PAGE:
providing on each of the said labels a title of the associated medical occurrence, disease process, or body system, and
removing the label from the notepad when the need to educate a patient arises, and
giving the label to the patient after an explanation of his/her condition.
Description
TECHNICAL FIELD OF THE INVENTION

The present invention pertains in general to documentation systems, and more particularly, to a documentation system that allows adequate control of documentation involved in the health care industry in addition to an assessment of skills of the professionals involved.

BACKGROUND OF THE INVENTION

Documentation systems in the health care field have seen increased demand due to the increasing liability in that industry. The need for documentation systems is especially acute in present day health care systems to insure that well-run institutions remain in business. This is especially true when considering the fact that larger and larger numbers of individuals are being processed by the health care systems. It is this increased number of patients that provides the increased demand for documentation.

One type of problem that occurs in the documentation procedure of present day health care institutions is that involved with the nurse/patient relationship. When a patient is entered into the hospital, it is necessary to quickly identify the patient's condition and flag this condition for the nursing staff, especially when an acute episode or accident is involved that requires specific follow-up care. Typically, the nursing staff runs in shifts, with each shift having to deal with a relatively large number of patients. To insure that there is a continuity between two shifts, it is important that each nurse entering a new shift has properly recorded all information concerning each of the patients. Typically, the only information that the nurse has on this patient is the chart. In order to adequately access a problem with the patient to determine what action to take and how often, the nurse must be able to quickly review the chart to determine the complete status of the patient and then make a determination as to what the problem is. Further, the nurse must document everything that has been done during this decision-making process. This can present a problem to any health care professional in that the appropriate medical terminology, etc., is not always fresh in their mind. This is especially true when handling a number of different anatomical systems such as the cardiovascular system, the genitourinary system, etc. To insure more complete documentation, it is desirable to provide a system whereby the health care professional can have ready access to the specific procedures that must be performed under any situation and clearly and succinctly document these procedures with the appropriate medical terminology or correct anatomical diagram.

Another type of problem that occurs in the healthcare field is that of incomplete understanding on the part of a patient of his/her own disease process. Physicians are called upon to explain a patient's problem in language which is unfamiliar and not easily understood or retained by the patient. To insure more complete understanding it is desirable to provide the patient with a clear, permanent picture of the problem along with the appropriate descriptive terminology.

SUMMARY OF THE INVENTION

The present invention disclosed and claimed herein comprises a documentation system and patient teaching tool for the medical field. The documentation system contains a plurality of notepads, with each of the notepads containing 25 identical adhesive-backed labels depicting predetermined assessment information associated with a separate and particular healthcare problem, or an anatomical diagram of a particular body system. Each label includes a title describing the contents thereof, to allow selection of the appropriate label. The appropriate label is removed from the notepad when required for an acute episode or follow-up procedure. The labels may be attached to a the chart divider, the nurse's notes, the physician's progress notes, or to the optional Charting Reminder Tool form, to be included in the patient's chart when the information therein is utilized by the medical professional in accessing a patient's condition. After the follow-up procedure is complete, the label may be removed from the patient's chart or left as a permanent part of the patient's record of care. In addition, the appropriate anatomy diagram labels are operable to be removed from the notepad and given to the patient when the diagram and medical terminology thereon is utilized in explaining to the patient his/her medical condition.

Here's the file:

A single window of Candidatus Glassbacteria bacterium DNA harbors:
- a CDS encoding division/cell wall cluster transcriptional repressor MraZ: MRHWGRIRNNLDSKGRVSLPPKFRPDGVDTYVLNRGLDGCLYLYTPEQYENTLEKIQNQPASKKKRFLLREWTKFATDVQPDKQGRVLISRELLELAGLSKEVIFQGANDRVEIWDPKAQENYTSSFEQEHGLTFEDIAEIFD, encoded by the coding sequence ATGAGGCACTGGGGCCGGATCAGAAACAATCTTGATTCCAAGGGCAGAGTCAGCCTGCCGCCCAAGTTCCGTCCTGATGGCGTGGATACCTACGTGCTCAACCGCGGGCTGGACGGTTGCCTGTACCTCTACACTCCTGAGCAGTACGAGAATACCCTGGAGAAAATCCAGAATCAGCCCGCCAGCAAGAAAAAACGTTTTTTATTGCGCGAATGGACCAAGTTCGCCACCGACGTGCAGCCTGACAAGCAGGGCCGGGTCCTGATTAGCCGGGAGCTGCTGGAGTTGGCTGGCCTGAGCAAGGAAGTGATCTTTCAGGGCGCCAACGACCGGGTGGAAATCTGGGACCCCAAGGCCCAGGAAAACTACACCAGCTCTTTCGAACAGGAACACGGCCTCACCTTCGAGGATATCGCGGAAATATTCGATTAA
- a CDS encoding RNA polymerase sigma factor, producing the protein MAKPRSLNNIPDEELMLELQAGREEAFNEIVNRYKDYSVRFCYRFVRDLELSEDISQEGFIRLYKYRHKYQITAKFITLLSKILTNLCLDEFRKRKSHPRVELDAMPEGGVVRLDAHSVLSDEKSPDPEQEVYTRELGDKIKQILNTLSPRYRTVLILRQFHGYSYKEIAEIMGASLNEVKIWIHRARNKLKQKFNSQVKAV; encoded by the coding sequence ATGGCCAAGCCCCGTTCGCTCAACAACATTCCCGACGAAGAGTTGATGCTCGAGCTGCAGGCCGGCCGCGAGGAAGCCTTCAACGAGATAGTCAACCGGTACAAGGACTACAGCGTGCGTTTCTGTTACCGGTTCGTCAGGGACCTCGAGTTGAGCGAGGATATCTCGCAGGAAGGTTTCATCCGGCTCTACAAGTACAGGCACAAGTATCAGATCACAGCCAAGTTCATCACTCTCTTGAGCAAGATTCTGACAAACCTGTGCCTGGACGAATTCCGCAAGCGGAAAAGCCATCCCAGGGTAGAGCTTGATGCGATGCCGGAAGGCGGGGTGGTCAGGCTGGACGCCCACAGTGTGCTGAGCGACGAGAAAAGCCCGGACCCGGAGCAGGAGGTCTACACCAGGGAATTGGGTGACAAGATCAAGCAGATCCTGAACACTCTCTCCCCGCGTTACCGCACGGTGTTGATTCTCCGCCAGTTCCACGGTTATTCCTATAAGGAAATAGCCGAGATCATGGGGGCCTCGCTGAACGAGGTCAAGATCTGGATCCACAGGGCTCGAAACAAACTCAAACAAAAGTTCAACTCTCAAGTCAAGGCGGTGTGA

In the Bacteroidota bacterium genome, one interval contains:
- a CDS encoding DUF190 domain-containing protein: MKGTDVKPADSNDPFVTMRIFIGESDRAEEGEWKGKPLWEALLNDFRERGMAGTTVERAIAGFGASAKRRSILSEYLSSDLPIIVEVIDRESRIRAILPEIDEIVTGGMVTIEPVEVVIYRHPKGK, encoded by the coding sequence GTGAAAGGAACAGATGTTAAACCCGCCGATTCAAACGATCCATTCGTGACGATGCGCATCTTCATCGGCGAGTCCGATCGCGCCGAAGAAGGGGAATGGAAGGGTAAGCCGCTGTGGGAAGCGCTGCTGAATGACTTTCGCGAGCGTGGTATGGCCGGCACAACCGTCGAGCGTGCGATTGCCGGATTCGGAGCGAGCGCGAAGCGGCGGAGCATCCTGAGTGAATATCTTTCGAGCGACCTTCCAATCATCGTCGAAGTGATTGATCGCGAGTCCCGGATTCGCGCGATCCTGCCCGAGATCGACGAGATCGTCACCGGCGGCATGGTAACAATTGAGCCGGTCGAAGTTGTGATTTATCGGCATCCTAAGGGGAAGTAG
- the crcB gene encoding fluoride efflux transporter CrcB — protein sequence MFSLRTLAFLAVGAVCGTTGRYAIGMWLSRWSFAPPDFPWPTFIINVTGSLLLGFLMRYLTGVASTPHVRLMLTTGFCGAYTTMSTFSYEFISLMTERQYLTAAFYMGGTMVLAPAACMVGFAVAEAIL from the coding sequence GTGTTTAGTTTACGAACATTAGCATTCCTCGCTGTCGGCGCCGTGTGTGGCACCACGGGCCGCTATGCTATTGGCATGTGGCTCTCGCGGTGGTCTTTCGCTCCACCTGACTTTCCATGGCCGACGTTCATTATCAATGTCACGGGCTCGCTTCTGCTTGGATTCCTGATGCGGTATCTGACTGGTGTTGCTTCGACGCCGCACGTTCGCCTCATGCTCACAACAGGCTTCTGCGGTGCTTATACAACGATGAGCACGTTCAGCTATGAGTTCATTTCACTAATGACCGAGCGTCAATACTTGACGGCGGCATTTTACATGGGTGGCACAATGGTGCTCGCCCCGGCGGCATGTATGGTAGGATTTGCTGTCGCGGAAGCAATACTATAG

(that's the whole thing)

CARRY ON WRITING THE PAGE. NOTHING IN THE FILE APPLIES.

BRIEF DESCRIPTION OF THE DRAWINGS

For a more complete understanding of the present invention and the advantages thereof, reference is now made to the following description taken in conjunction with the accompanying drawings in which:

FIG. 1 illustrates a perspective blow-up of the notepads;

FIG. 2 illustrates a blow-up of the documentation system displayed in a rack at a nurses' station;

FIG. 3 illustrates a detail of a checklist label associated with the assessment portion of the present invention;

FIG. 4 illustrates the method of attachment to the patient's chart;

FIG. 5 illustrates one the anatomy diagram labels associated with the assessment and patient teaching portion of the present invention;

FIG. 6 illustrates a detail of the back of the label;

FIG. 7 illustrates the various locations of the labels in the patient's chart, including the chart divider, the nurse's notes, and the physician's progress notes; and

FIG. 8 illustrates a detail of the Charting Reminder Tool form.

DETAILED DESCRIPTION OF THE INVENTION

Referring now to FIG. 1 there is illustrated a perspective blow-up of the documentation system of the present invention. The documentation system is comprised of a plurality of notepads 1, each identified by a separate title 2, and a separate number, 3. Each notepad corresponds with a different body system, such as urinary or cardiovascular, and includes either a checklist 4, with all of the information necessary for a thorough assessment, or an anatomical diagram 5, with appropriate textual labels distinguishing the various body parts. In the preferred embodiment, there are at least 54 different labels, each contained in a 25-label notepad, although only five notepads are illustrated. The current labels are as follows: